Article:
Use this URL to cite or link to this record in EThOS:
Title: Young people's access to local authority instrumental music tuition in England : a historical and contemporary study
Author: Purves, R. M.
ISNI:       0000 0004 7225 2602
Awarding Body: UCL (University College London)
Current Institution: University College London (University of London)
Date of Award: 2017
Availability of Full Text:
Access from EThOS:
Full text unavailable from EThOS. Please try the link below.
Access from Institution:
This thesis traces young people’s ability to access local authority music service instrumental tuition in England from the Second World War to the present. It explores a range of social, economic, political and geographical factors that have impacted, and may continue to impact, on the provision and take-up of this tuition. The research adopts a Bourdieusian social praxeological framework and has been undertaken in two phases. Phase 1 is a historical documentary analysis of the development of local authority music services, with a contextualised focus on participation and perceived value. This identifies changing and persistent trends, concerns and assumptions within the views of educators, administrators and policy makers regarding access. Hidden barriers to music service tuition are noted to embrace family socio-economic status, family awareness of arts and culture, parental vehicle ownership, geographical distance from teaching/rehearsing sites, instrument size and weight, professionals' perceptions regarding pupils’ home life and environment, school culture, and ethnic/cultural background of pupils. Phase 2 is an idiographic case study of instrumental tuition provision and its take-up within one local authority. The barriers identified during Phase 1 are explored in detail, with reference to underlying socio-economic, environmental and geographical factors. The selected local authority’s particular circumstances led to its music service receiving unparalleled levels of government funding between 1999 and 2011 as part of the ‘Music Standards Fund’. The then government’s intention for this funding was to address a perceived decline in schools’ instrumental tuition and to widen access. It came at a time of unprecedented political interest in all aspects of music making and learning. A novel feature of Phase 2 is the use of geospatial techniques including location quotients, tests for spatial autocorrelation and distribution. The conclusion considers how the issues raised might inform the debates surrounding the contemporary operation of Music Education Hubs. It also offers implications for future research.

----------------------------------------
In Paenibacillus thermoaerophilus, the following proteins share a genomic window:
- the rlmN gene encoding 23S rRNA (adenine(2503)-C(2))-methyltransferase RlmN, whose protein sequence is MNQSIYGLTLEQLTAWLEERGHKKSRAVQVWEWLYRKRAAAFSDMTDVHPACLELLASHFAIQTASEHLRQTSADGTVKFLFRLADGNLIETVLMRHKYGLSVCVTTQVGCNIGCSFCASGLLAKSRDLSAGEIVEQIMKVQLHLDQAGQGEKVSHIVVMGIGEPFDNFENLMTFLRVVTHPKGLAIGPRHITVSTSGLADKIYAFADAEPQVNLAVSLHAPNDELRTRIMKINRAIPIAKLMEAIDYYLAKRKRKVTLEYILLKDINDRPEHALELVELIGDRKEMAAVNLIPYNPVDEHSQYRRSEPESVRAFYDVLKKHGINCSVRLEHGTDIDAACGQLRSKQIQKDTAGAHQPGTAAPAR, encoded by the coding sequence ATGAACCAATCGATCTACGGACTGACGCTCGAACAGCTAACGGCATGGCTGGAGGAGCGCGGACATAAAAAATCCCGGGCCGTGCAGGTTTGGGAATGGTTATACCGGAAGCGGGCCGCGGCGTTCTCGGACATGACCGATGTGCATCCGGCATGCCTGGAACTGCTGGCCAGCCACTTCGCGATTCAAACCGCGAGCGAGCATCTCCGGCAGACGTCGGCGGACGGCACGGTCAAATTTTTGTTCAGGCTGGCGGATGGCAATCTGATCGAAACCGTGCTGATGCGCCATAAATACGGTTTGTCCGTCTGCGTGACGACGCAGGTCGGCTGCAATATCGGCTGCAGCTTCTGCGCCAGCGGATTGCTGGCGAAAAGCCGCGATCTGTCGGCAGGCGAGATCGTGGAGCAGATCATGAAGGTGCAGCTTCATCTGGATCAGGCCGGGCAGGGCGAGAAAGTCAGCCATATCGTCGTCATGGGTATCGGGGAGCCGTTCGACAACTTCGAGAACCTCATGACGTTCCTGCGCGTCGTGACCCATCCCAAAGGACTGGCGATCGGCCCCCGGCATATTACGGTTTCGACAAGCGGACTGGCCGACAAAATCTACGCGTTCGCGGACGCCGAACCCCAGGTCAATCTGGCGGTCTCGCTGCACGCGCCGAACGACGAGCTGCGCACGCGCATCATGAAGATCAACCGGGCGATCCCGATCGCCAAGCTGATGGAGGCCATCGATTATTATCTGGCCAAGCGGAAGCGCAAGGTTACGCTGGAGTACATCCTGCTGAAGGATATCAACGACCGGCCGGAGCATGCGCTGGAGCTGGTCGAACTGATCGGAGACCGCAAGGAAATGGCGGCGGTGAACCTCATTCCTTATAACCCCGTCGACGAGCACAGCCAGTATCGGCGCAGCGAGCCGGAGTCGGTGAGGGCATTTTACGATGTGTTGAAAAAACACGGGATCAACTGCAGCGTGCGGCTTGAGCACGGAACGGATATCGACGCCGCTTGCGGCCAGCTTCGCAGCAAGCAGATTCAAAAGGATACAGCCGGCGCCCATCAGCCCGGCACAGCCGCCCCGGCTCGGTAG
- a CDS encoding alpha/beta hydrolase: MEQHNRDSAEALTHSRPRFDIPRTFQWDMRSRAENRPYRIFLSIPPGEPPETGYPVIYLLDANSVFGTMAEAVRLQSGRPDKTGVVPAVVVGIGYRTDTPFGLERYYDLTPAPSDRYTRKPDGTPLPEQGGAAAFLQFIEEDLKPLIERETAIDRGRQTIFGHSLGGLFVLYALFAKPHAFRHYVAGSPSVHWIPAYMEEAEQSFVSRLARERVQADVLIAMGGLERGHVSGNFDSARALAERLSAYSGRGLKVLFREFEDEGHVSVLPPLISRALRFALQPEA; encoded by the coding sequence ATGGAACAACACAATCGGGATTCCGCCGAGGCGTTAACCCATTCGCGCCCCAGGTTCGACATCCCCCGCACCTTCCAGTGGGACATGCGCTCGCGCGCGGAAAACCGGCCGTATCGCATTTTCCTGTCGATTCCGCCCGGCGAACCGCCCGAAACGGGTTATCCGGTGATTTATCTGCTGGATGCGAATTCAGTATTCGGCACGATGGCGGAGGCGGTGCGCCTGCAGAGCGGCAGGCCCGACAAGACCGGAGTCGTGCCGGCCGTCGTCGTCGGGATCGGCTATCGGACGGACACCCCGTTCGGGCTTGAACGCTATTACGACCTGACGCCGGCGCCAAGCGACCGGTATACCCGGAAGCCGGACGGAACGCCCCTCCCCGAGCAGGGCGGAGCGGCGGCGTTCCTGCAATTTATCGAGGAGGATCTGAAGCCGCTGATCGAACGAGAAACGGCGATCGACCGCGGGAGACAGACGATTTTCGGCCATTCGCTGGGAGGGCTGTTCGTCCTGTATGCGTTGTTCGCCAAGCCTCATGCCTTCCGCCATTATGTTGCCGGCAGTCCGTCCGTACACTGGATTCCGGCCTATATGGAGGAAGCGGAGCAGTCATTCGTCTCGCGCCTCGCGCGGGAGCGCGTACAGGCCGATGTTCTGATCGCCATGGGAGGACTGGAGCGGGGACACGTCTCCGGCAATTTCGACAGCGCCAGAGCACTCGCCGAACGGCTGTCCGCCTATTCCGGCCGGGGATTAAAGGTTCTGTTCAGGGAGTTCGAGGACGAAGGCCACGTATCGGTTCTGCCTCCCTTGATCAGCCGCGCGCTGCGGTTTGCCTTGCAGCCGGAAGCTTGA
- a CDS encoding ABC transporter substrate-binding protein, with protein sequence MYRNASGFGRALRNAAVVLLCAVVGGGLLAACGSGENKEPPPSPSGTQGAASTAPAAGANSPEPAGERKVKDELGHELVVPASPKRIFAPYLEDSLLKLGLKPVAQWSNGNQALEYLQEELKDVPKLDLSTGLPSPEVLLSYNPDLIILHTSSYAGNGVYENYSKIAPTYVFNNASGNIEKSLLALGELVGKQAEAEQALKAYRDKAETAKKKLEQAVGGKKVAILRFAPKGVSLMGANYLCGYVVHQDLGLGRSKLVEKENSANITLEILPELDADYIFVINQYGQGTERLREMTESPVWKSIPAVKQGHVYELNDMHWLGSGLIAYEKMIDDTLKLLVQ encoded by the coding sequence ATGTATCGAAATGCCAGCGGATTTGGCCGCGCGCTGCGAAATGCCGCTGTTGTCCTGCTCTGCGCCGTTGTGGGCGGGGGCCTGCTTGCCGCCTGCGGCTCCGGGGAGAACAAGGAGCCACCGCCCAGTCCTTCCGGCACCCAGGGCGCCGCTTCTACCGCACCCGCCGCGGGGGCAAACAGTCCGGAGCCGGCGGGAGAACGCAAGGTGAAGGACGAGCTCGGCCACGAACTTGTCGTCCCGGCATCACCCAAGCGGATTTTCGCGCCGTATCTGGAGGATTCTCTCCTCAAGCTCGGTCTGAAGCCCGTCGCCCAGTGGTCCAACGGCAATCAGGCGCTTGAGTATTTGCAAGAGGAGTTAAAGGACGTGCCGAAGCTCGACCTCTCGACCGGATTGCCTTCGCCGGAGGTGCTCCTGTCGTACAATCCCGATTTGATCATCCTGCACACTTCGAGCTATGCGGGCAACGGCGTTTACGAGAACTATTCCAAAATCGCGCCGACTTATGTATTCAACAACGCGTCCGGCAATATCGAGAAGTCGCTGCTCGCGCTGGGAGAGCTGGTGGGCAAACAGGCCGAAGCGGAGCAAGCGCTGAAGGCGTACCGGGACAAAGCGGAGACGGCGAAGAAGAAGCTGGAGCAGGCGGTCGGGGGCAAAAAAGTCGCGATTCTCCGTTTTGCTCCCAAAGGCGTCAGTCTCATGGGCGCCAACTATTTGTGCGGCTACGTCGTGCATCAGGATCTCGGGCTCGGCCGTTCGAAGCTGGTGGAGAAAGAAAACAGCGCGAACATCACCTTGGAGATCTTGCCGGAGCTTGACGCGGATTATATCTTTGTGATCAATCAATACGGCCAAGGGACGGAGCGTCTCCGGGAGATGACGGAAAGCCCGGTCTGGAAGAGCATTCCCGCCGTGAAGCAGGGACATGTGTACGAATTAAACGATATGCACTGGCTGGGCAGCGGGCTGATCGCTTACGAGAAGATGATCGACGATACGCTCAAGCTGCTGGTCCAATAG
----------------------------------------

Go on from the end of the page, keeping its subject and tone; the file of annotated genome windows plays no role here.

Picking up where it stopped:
Supervisor: Not available Sponsor: Not available
Qualification Name: Thesis (Ph.D.) Qualification Level: Doctoral
EThOS ID:  DOI: Not available